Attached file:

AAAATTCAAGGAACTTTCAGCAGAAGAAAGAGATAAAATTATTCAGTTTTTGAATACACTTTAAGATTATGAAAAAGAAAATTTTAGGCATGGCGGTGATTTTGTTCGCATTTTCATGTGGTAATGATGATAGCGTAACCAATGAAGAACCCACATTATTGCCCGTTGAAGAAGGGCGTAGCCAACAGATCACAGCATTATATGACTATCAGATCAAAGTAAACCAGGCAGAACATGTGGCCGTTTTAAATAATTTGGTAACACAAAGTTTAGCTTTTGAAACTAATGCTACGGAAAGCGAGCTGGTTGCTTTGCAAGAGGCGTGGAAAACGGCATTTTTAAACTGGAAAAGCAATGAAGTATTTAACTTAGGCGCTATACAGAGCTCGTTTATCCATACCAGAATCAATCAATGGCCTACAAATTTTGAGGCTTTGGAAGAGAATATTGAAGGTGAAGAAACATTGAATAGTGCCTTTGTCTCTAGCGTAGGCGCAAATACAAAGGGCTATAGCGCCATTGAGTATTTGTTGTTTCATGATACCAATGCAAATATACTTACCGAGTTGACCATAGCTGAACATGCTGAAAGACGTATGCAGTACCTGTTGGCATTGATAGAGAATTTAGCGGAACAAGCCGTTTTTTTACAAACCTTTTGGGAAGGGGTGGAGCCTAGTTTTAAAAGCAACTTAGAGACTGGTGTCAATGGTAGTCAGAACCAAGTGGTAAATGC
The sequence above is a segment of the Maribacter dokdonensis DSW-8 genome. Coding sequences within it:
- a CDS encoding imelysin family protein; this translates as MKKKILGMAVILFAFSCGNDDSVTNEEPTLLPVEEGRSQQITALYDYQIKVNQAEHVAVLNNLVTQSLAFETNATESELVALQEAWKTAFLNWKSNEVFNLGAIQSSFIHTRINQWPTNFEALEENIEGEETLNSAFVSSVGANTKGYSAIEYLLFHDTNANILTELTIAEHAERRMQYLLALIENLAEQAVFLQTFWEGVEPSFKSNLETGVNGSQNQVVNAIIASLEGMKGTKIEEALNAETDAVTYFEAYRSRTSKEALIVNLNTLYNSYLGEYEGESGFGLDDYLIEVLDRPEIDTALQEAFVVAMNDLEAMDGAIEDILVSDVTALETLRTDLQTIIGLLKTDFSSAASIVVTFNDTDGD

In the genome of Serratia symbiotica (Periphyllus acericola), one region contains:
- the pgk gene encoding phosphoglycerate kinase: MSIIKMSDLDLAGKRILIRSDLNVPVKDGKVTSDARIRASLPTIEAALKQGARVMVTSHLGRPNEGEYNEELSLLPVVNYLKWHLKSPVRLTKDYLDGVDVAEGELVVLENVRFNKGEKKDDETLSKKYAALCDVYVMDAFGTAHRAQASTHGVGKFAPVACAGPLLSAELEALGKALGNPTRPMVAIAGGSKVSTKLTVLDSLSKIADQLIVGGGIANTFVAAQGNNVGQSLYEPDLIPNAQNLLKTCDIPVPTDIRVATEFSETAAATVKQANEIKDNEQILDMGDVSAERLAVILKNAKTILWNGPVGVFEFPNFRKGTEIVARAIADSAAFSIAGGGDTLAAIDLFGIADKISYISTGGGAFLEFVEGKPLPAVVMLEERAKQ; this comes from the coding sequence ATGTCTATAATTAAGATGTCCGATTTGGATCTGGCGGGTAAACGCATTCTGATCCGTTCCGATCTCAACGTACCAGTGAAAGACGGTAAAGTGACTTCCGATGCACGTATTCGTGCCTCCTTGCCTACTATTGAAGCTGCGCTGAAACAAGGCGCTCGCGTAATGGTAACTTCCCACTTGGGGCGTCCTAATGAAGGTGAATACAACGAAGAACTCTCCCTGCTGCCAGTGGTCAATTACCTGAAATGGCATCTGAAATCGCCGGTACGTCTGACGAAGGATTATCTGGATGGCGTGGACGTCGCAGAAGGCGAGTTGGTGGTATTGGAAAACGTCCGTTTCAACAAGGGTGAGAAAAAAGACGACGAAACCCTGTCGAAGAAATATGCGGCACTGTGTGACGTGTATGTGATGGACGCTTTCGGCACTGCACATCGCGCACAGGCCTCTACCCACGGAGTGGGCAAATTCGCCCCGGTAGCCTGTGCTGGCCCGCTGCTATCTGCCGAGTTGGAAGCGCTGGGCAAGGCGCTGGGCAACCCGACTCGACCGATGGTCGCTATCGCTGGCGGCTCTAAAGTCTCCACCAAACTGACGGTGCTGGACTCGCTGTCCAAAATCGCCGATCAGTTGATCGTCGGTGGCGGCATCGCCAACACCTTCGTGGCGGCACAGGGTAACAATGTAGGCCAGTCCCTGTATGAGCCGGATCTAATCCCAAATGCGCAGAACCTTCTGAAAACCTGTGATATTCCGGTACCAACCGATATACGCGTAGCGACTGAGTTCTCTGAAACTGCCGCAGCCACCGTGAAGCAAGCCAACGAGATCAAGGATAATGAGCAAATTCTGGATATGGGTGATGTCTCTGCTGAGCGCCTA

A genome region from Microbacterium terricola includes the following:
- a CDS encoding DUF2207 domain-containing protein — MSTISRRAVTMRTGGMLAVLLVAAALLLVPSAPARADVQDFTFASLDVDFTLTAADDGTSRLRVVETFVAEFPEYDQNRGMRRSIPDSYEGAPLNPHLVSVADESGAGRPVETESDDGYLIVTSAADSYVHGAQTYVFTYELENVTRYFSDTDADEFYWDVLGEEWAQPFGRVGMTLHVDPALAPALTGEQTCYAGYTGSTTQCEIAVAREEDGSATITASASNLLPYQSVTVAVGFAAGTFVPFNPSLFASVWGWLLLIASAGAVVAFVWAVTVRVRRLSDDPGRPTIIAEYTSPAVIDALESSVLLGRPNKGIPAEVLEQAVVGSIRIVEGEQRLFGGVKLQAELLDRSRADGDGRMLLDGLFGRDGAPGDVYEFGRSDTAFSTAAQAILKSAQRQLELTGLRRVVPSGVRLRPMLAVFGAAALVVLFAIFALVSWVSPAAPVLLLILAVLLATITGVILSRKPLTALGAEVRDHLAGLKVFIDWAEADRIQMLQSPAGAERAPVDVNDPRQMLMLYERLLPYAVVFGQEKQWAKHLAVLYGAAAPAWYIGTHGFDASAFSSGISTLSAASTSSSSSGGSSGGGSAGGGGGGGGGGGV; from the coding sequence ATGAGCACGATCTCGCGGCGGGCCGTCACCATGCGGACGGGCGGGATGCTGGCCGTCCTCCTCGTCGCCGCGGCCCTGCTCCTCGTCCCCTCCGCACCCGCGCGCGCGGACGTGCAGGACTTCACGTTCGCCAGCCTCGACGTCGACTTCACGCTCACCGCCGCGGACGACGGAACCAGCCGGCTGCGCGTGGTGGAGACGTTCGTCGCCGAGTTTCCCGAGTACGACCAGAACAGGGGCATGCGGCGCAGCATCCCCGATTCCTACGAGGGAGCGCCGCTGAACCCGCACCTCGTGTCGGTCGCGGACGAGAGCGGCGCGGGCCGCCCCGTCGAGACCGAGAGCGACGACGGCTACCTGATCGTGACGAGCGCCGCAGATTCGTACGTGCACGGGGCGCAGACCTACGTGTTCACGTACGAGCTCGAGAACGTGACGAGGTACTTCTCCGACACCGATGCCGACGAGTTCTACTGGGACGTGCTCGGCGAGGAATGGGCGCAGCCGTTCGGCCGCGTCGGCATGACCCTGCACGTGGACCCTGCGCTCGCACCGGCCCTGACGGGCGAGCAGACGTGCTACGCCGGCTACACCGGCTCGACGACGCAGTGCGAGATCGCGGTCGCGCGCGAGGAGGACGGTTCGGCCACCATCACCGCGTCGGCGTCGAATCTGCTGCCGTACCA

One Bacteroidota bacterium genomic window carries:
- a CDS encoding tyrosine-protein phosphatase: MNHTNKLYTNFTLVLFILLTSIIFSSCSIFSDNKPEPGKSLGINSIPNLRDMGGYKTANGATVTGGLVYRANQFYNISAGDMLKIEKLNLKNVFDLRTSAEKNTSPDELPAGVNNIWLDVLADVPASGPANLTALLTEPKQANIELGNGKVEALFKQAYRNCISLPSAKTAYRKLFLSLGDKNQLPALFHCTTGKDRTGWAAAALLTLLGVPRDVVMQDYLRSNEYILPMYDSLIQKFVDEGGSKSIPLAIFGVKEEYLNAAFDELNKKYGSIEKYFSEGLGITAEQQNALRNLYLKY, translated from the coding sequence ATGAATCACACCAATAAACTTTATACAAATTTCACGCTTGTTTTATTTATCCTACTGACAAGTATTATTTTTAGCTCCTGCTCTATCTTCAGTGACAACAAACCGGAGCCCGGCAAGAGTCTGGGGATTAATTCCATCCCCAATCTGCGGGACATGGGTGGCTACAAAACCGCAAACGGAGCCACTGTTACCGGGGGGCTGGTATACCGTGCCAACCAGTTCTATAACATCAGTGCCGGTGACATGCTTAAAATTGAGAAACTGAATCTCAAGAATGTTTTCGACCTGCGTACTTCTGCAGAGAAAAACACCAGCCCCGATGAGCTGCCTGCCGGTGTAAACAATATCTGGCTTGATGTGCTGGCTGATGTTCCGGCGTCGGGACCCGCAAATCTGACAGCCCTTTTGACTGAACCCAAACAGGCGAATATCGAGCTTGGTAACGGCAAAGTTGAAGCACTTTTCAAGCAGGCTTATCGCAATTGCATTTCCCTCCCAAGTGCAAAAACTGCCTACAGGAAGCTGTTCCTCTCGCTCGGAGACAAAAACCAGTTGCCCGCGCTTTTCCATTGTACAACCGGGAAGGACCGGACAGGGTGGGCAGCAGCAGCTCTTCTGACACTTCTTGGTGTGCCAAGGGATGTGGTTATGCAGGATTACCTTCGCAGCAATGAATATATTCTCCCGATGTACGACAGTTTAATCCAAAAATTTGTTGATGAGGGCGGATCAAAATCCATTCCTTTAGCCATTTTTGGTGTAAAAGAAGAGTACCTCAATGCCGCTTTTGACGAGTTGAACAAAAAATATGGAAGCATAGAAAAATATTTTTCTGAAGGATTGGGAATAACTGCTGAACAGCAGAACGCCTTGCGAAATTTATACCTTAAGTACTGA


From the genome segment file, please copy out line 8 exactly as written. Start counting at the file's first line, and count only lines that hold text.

One Bacteroidota bacterium genomic window carries: